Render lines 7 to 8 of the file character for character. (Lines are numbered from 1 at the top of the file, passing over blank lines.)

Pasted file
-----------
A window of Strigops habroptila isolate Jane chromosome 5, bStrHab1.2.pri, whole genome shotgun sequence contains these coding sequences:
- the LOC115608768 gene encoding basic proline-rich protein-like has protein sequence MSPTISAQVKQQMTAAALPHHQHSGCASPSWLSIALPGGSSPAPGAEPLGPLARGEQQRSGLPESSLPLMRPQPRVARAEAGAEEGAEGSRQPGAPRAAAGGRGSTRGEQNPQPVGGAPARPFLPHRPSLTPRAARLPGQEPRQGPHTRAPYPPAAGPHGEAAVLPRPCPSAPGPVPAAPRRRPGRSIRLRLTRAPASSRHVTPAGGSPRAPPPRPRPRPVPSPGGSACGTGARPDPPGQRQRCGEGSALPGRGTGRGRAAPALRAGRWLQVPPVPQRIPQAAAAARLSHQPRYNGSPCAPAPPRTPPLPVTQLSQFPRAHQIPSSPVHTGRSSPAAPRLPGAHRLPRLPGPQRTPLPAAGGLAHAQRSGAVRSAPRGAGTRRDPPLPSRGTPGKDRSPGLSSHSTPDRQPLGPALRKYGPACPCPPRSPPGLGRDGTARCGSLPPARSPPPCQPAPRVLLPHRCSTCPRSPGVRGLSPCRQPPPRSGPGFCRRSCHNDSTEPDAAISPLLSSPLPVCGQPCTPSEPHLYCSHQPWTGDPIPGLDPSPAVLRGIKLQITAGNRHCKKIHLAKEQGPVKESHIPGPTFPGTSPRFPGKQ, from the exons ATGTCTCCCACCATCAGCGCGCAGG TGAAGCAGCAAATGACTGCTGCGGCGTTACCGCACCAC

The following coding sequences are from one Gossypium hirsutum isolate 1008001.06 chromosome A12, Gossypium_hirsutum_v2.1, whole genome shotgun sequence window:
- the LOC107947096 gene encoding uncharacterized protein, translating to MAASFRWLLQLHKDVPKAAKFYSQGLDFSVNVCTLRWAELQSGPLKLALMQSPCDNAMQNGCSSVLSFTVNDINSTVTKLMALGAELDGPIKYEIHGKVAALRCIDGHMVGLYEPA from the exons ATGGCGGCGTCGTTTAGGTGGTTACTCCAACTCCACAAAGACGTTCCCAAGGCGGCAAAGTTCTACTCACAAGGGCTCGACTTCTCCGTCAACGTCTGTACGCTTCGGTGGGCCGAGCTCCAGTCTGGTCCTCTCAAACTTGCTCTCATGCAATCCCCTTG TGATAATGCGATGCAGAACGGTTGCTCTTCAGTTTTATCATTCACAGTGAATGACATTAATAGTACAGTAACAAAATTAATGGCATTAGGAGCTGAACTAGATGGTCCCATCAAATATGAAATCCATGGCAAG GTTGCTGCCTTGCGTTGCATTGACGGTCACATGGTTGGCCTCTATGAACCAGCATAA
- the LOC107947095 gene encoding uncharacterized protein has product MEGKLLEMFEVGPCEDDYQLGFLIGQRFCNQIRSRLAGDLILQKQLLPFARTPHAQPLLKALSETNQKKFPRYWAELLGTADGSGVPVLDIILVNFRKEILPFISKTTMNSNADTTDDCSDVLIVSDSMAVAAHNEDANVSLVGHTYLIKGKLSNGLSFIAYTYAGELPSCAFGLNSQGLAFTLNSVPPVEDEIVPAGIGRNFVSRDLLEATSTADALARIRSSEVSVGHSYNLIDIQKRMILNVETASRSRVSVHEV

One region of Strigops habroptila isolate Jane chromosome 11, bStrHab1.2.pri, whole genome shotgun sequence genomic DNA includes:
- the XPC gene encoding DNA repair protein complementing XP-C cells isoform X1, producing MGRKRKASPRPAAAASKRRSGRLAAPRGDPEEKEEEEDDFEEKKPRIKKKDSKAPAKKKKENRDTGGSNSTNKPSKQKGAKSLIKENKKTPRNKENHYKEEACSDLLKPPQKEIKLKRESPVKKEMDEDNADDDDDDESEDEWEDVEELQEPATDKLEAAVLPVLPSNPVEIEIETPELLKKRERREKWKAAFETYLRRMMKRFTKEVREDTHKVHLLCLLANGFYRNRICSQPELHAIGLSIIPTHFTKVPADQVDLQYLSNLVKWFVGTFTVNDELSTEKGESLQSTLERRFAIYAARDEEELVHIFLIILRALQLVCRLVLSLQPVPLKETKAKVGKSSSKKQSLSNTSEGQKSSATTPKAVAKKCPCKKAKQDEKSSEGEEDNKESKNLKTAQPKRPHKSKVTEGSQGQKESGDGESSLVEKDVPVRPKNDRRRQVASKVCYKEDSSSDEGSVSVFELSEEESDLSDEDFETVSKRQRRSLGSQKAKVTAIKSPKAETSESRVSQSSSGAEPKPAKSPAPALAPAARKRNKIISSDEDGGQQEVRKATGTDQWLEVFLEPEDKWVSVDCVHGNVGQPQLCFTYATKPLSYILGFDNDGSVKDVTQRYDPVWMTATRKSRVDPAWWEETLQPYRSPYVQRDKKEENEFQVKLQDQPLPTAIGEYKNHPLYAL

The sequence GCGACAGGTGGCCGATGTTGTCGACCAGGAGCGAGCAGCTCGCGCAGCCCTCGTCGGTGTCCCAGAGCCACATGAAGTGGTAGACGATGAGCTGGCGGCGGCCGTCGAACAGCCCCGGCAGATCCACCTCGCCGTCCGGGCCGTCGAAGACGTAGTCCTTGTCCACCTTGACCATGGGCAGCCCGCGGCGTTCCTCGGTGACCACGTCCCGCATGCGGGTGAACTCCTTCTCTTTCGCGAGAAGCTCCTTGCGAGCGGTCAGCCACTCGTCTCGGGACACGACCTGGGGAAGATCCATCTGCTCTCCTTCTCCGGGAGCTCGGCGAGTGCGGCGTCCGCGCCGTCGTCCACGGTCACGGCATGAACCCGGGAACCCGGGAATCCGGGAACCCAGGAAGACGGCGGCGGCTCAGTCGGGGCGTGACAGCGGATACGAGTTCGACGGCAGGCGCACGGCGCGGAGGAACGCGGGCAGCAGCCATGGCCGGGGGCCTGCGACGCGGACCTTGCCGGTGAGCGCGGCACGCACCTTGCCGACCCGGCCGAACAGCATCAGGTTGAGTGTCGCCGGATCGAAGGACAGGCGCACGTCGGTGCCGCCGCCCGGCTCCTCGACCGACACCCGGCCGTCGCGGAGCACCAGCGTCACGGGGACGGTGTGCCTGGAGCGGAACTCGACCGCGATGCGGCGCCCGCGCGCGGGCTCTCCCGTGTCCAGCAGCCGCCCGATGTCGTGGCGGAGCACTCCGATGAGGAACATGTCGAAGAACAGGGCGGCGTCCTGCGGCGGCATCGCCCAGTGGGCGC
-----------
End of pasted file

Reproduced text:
- the XPC gene encoding DNA repair protein complementing XP-C cells isoform X1, producing MGRKRKASPRPAAAASKRRSGRLAAPRGDPEEKEEEEDDFEEKKPRIKKKDSKAPAKKKKENRDTGGSNSTNKPSKQKGAKSLIKENKKTPRNKENHYKEEACSDLLKPPQKEIKLKRESPVKKEMDEDNADDDDDDESEDEWEDVEELQEPATDKLEAAVLPVLPSNPVEIEIETPELLKKRERREKWKAAFETYLRRMMKRFTKEVREDTHKVHLLCLLANGFYRNRICSQPELHAIGLSIIPTHFTKVPADQVDLQYLSNLVKWFVGTFTVNDELSTEKGESLQSTLERRFAIYAARDEEELVHIFLIILRALQLVCRLVLSLQPVPLKETKAKVGKSSSKKQSLSNTSEGQKSSATTPKAVAKKCPCKKAKQDEKSSEGEEDNKESKNLKTAQPKRPHKSKVTEGSQGQKESGDGESSLVEKDVPVRPKNDRRRQVASKVCYKEDSSSDEGSVSVFELSEEESDLSDEDFETVSKRQRRSLGSQKAKVTAIKSPKAETSESRVSQSSSGAEPKPAKSPAPALAPAARKRNKIISSDEDGGQQEVRKATGTDQWLEVFLEPEDKWVSVDCVHGNVGQPQLCFTYATKPLSYILGFDNDGSVKDVTQRYDPVWMTATRKSRVDPAWWEETLQPYRSPYVQRDKKEENEFQVKLQDQPLPTAIGEYKNHPLYAL

The sequence GCGACAGGTGGCCGATGTTGTCGACCAGGAGCGAGCAGCTCGCGCAGCCCTCGTCGGTGTCCCAGAGCCACATGAAGTGGTAGACGATGAGCTGGCGGCGGCCGTCGAACAGCCCCGGCAGATCCACCTCGCCGTCCGGGCCGTCGAAGACGTAGTCCTTGTCCACCTTGACCATGGGCAGCCCGCGGCGTTCCTCGGTGACCACGTCCCGCATGCGGGTGAACTCCTTCTCTTTCGCGAGAAGCTCCTTGCGAGCGGTCAGCCACTCGTCTCGGGACACGACCTGGGGAAGATCCATCTGCTCTCCTTCTCCGGGAGCTCGGCGAGTGCGGCGTCCGCGCCGTCGTCCACGGTCACGGCATGAACCCGGGAACCCGGGAATCCGGGAACCCAGGAAGACGGCGGCGGCTCAGTCGGGGCGTGACAGCGGATACGAGTTCGACGGCAGGCGCACGGCGCGGAGGAACGCGGGCAGCAGCCATGGCCGGGGGCCTGCGACGCGGACCTTGCCGGTGAGCGCGGCACGCACCTTGCCGACCCGGCCGAACAGCATCAGGTTGAGTGTCGCCGGATCGAAGGACAGGCGCACGTCGGTGCCGCCGCCCGGCTCCTCGACCGACACCCGGCCGTCGCGGAGCACCAGCGTCACGGGGACGGTGTGCCTGGAGCGGAACTCGACCGCGATGCGGCGCCCGCGCGCGGGCTCTCCCGTGTCCAGCAGCCGCCCGATGTCGTGGCGGAGCACTCCGATGAGGAACATGTCGAAGAACAGGGCGGCGTCCTGCGGCGGCATCGCCCAGTGGGCGC